Tag Archives: wetlands

A natural end of the day

As I’ve mentioned many times, winter is not without its’ beauty, whether it be the constantly changing landscape of snow and ice or the layered textures and tonal variations of prairie and wetland grasses.

Our last stop this past weekend was along Blackdog road, a location we have often used to try to get some Eagle shots. On the way in we stumbled onto this wetland in the Minnesota River bottoms. The little stream you see immediately caught my eye as its’ glass smooth surface penetrated the rougher textures of the surrounding grasses and plants. Since we were shooting from the edge of the road there weren’t a lot spots where we could get easily frame a shot without including parts of the trees and shrubs that lined the road.

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Waiting for Persephone

A few years ago, pre-polar Vortex, I did a series on wet land plants after they froze. One of the plant types I focused on was the Milk Weed, I wanted to capture the contrast of the frozen above ground portion and the release of its’ seeds. The seed release signaled the plant’s coming rebirth in the spring.

This photo is one from that series and shows the frozen seed pods exposing their contents to the wind so the seeds could be scattered and the plant reborn. It reminded me of the return of Persephone from Hades and the pending rebirth that spring represents.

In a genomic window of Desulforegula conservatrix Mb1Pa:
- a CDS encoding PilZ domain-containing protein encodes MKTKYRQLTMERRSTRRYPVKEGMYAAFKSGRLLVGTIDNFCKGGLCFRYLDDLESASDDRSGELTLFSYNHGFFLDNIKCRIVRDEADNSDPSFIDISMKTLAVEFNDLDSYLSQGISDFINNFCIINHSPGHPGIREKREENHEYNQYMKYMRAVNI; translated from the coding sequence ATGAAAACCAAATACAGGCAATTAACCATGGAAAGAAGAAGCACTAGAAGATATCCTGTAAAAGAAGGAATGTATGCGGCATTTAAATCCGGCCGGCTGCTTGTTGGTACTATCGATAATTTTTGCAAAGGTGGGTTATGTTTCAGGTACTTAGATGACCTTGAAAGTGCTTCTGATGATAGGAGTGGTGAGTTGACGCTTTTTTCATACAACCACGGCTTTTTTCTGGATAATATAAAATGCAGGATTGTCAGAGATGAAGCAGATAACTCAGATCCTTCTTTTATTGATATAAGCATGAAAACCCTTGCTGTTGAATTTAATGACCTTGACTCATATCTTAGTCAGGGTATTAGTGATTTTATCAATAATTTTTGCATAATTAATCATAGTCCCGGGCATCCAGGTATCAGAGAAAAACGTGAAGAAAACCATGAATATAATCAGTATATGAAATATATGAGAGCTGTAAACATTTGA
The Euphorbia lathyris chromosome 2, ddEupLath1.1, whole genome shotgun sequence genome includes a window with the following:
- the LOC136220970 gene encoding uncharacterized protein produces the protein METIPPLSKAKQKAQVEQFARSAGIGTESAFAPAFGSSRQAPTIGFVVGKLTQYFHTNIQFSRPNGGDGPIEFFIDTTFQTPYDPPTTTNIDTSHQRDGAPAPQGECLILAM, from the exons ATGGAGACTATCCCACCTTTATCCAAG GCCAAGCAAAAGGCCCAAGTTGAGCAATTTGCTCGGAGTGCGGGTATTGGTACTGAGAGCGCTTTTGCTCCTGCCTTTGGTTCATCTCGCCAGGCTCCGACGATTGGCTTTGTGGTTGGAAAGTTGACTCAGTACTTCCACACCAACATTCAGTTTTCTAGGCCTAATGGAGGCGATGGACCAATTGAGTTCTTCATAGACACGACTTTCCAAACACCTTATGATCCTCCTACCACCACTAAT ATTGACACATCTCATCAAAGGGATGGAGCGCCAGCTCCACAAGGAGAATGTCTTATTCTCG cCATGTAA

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Chasing the subtle light of winter

For my friends from the Twin Cities, if you’ve noticed this year while driving either direction on 494 just above the the Ft. Snelling State Park lake, take a look. Depending on the light you might see that the tops of all the trees are a very light grey, while the main body of the frees are dark, it is an example of how the winter light reveals very subtle layering of tones.

On New Year’s day we headed out first to the arboretum, then to Ft. Snelling State Park, and lastly the Shepard road over look of the confluence of the Mississippi and Minnesota rivers to try capture some of that subtleness.

While we weren’t able to capture the greys of Ft. Snelling, the photo below reveals the “hidden” layers of tones within the gaggle of leafless branches of the river bottoms as seem from above.

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